Aside from classifying the product, other challenges to importing granite and marble into the U.S. has to do with the individual countries the products are being imported from. Importing from some countries may come with higher costs as compared to others. This could be due to factors such as proximity and quality.

Will My Marble Or Granite Need To Be Fumigated?

In most cases, no. However, shipments of marble and granite are inspected by CBP agriculture specialists. If foreign insects or pests are found in the shipment, one option is to have the shipment fumigated. This will eliminate any other pests or insects to ensure the product is safe.

Although marble and granite are considered natural stones, they fall under agricultural commodities as they are related to the earth and soil. Thus, you may be asked to fumigate your shipment, although this is not usually the case. Both natural stone materials (that is, granite and marble) are porous. As a result, granite slabs can sometimes be home to slugs as well as other parasites that may have an impact on the ecosystem. Keeping insects and every kind of pest away from the United States is of grave importance to the U.S. Customs and Border Protection.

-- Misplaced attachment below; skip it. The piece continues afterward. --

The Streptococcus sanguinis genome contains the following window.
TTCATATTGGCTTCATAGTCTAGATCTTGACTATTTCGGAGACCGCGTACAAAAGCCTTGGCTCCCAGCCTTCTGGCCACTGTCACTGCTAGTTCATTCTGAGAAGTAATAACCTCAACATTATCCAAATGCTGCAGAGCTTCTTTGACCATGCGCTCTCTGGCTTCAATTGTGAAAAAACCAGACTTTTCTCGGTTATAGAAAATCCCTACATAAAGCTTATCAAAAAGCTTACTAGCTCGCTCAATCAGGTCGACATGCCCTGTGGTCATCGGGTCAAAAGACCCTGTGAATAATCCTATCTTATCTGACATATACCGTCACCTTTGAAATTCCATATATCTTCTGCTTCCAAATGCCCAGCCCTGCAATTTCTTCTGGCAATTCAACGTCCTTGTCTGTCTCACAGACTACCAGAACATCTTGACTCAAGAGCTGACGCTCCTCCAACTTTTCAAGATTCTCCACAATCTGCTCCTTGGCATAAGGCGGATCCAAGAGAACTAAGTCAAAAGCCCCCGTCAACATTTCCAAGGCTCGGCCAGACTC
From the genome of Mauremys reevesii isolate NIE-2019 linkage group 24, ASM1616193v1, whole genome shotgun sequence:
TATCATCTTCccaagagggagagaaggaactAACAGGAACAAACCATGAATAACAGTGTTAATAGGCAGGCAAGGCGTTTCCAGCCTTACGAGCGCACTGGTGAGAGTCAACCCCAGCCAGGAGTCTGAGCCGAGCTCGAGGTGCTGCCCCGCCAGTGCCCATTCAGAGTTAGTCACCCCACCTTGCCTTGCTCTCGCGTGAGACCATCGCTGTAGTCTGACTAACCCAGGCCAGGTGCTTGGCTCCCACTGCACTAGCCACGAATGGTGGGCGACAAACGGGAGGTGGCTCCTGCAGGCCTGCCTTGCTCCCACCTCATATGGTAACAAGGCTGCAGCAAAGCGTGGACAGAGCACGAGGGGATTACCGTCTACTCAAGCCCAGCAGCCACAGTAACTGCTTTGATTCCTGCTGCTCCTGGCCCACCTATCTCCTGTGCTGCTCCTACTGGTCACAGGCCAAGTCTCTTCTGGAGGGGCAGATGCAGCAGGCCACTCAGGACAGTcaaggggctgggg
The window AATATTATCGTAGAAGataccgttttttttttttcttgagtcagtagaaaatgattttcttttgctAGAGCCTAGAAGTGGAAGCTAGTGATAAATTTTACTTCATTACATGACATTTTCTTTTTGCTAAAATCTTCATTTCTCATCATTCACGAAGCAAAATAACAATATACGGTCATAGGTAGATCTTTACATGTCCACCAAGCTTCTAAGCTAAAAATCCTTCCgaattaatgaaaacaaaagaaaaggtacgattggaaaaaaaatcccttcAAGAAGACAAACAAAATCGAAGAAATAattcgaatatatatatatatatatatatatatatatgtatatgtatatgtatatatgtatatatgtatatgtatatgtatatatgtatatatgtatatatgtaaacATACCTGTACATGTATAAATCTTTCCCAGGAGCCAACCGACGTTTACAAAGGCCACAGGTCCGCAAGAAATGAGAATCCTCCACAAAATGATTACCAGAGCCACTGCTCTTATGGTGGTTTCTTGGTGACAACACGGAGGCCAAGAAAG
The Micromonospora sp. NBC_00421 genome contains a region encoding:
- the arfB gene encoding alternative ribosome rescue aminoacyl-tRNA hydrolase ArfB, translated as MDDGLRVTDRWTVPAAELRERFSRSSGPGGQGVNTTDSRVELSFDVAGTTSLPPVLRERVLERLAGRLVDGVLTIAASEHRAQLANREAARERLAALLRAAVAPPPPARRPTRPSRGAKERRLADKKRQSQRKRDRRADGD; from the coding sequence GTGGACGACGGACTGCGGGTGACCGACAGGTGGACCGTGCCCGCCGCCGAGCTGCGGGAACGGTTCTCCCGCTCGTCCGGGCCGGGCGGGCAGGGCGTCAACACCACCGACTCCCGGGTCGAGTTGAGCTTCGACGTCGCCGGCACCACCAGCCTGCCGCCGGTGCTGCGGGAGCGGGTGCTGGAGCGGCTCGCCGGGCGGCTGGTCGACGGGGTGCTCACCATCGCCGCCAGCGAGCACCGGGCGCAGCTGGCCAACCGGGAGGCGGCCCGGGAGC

Transportation Options

Transportation Options

Typically, transportation occurs via ocean due to the immense size and weight of marble and granite. As noted earlier, ocean shipments require an ISF Filing to be submitted to the CBP. The filing must be submitted no later than 24 hours before the marble or granite is loaded onto the departing ship. Once the marble or granite arrives in the U.S., it can be transported via rail or flatbed truck in most cases.